TAM-Related Committees

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TAM-Related Committees

This section touches on the importance of internal coordination committees across the various TAM-related activities. The form of committees is directly related to the agency’s organizational model. These coordination committees are focused on coordination across functions. The coordination committees with important roles in TAM decision-making include:

TAM Steering Committee

This is a senior-level committee made up of top decision-makers. They provide strategic oversight for TAM and facilitate resourcing and organizational support for agreed-upon changes. They also make sure that the politics of any decision are considered. The How-to Guide Establishing a TAM Steering Committee provides steps to set up this function.

Asset Stewards Committee

This is a committee consisting of individuals with accountability for different asset. It provides a forum for getting agreement on standardized approaches, enabling a holistic view of the TAM program, communication about management practices, and discussions about coordinating project development and work planning.

Asset Data Governance Committee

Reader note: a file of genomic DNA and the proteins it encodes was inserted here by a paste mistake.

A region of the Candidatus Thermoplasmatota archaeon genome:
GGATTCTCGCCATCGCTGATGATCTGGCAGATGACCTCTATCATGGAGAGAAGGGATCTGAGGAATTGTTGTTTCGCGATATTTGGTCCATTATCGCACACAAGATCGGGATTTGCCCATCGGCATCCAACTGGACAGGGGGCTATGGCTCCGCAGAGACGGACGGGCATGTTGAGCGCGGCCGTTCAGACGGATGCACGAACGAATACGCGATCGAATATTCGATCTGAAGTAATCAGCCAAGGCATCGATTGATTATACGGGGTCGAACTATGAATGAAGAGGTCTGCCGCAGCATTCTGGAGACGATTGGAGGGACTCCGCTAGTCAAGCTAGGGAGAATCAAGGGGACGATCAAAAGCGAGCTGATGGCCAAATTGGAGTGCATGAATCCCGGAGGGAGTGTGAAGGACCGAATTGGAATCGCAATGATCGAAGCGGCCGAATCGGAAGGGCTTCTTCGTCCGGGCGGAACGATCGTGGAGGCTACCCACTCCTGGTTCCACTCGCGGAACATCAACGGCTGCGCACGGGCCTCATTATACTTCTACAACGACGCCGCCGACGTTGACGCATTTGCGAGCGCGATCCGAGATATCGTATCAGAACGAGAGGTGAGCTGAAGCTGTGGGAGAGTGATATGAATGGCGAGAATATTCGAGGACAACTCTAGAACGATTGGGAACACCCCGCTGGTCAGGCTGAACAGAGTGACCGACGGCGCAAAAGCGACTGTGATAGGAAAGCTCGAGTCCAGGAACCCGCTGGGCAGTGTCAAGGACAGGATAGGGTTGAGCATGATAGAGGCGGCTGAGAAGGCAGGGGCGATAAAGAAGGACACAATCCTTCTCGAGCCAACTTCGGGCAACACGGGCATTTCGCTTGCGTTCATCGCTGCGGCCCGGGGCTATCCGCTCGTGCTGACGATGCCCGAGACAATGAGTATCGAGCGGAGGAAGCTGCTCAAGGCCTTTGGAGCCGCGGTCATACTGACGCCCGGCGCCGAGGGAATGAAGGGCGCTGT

This committee focuses on improving data for TAM. Its activities may include: coordinating asset data collection activities; developing standards to enable integration of data about different assets; monitoring and facilitating adoption of existing standards; establishing data quality management processes; and advancing investments in tools for field data collection, data analysis, reporting and visualization.

TAM Working Group

This group is composed of unit managers across the agency who deal with key aspects of the TAM process – planning, programming, delivery, maintenance, data management, communications, etc.

Coordinating across TAM committees is also an important function. Typically the TAM lead will make sure the activities of various TAM committees are coordinated. In some agencies, the governance across the committees are explicitly stated so that everyone understands who is doing what and how decisions across committees are related.

Forming a new set of committees to provide TAM coordination is not always the best approach. Some agencies can rely on their existing management structures. Others may already have committees set up to facilitate cross-unit communications. Smaller agencies may be able to rely on informal communication. What is most important is that the TAM program gets the results it seeks.

When forming a committee, it is important to limit the overall size of the committee to the smallest group needed to accomplish its objectives. Common practice is to limit committees to no more than 12 members.